As unemployment rises in debt-stricken Spain, Greece, Italy and Portugal, some residents of these countries are moving to Germany. But their numbers are considerably lower than some experts would have expected.
According to Germany's Federal Employment Agency, the number of employed people in Germany from Spain, Greece, Italy and Portugal has risen sharply. In May, there were 11.5 percent more Spaniards and nearly 10 percent more Greeks working in Germany than at the same time last year. The rate of Italian and Portuguese workers had increased by around half that amount.
"The increase itself is not surprising," said Herbert Brücker, a migration expert at the Institute for Employment Research in Nuremberg. "What does surprise me is that these numbers are so low."
The statistics reflect an influx of around 30,000 migrants from the four countries combined. In comparison, the number of Polish migrants in Germany rose by more than 160,000 last year, while the number of Romanians rose by nearly 100,000. The southern European arrivals total very few in comparison.
One reason for this, Brücker said, could be the fact that those who do have jobs in Spain and Greece earn more than those with jobs in Poland and Romania. He has found that "wage levels have more influence on work-related migration than unemployment." This explains why jobless southern Europeans tend to place more hope on finding work at home than on opportunities abroad.
Not an easy labor market to tackle
Another reason could be that these migrants find it hard to find jobs in Germany. They may lack the language skills that are necessary in many professions, or their expectations may be too high as many of them are university graduates. The latter is the reason why some German employers often decide against applicants from Spain or Greece, said Brücker.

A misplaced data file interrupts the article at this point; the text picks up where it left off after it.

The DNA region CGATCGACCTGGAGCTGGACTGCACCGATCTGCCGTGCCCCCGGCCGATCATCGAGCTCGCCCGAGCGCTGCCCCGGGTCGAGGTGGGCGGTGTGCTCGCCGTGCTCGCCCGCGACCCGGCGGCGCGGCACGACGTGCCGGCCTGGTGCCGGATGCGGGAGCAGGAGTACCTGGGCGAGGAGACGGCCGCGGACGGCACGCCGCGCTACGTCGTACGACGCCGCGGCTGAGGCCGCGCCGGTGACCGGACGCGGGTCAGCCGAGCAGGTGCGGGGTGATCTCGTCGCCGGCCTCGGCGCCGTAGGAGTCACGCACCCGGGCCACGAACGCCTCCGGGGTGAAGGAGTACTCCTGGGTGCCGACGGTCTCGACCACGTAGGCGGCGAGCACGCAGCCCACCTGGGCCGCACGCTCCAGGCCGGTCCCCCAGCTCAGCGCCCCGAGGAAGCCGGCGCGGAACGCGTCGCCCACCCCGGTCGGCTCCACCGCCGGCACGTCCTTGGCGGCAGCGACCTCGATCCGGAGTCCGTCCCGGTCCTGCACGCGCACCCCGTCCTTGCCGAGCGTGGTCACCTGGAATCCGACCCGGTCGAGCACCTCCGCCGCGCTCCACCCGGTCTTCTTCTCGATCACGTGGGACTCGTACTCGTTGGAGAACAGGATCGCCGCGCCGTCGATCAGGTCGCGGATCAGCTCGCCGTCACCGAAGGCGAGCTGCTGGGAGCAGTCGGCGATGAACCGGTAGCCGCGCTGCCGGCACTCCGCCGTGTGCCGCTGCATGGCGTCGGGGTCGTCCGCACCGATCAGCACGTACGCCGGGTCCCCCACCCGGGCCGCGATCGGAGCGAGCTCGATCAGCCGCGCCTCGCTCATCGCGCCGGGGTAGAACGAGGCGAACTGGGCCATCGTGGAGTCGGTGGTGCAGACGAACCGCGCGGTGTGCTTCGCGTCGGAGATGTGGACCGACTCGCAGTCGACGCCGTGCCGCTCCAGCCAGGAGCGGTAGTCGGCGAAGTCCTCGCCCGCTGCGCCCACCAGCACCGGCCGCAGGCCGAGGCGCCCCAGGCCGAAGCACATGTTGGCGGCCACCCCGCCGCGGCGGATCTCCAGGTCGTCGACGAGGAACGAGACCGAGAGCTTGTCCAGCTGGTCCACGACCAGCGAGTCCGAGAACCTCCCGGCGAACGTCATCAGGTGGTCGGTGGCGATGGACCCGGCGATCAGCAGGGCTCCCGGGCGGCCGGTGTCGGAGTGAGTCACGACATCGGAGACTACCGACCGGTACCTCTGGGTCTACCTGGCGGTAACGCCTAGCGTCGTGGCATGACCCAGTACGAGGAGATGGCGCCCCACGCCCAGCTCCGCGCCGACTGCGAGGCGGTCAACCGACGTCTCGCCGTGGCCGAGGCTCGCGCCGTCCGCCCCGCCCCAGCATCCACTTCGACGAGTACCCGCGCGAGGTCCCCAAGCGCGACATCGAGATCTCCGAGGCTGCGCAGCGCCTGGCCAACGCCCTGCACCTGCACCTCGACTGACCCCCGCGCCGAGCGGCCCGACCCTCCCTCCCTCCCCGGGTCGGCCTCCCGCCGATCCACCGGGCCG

Apprenticeship-based jobs, meanwhile, present a different hurdle. In many countries, the vocational training system is theory-based and offers little work experience. Germany, however, takes a dual approach, which combines formal education with on-the-job training.
All in all, Germany has only limited appeal for unemployed Spaniards and Greeks.
For this to function, compromises would have to be made on both sides," said Brücker. This would mean that the migrants would have to stop assuming that they will immediately find paid jobs in their fields of expertise. At the same time, German employers would have to become more open to applicants with qualifications gained abroad.
In July, a German-Spanish vocational training conference took place in Stuttgart. There, Germany's minister for education, Annette Schavan, promised her Spanish counterpart, Jose Ignacio Wert Ortega, assistance in developing a dual education system in Spain. She also offered similar assistance to Greece saying, "Germany sees itself as an engine for Europe."
Setting the standard in Europe
German electronics conglomerate Siemens has taken an original approach to the issue. Since the start of August it has been training 29 vocational-school students from 14 EU countries within the framework of Germany's dual system. The three-and-a-half-year apprenticeship begins with six weeks of language lessons. While some English is involved in the training, the final exams are in German.
Although the project is not officially targeted at the southern European countries currently going through a financial crisis, it has aroused a great deal of interest there. One-third of the trainees are from Greece, Spain and Portugal. According to project head Martin Stöckmann, Siemens wanted to make a positive contribution.
"It's only a drop in the ocean, but it could set an example," said Stöckmann.
In the meantime, Brücker said he does not foresee any large waves of migrants from southern Europe in the near future. While the numbers will still rise slightly throughout the course of this year, "the peak has already been reached."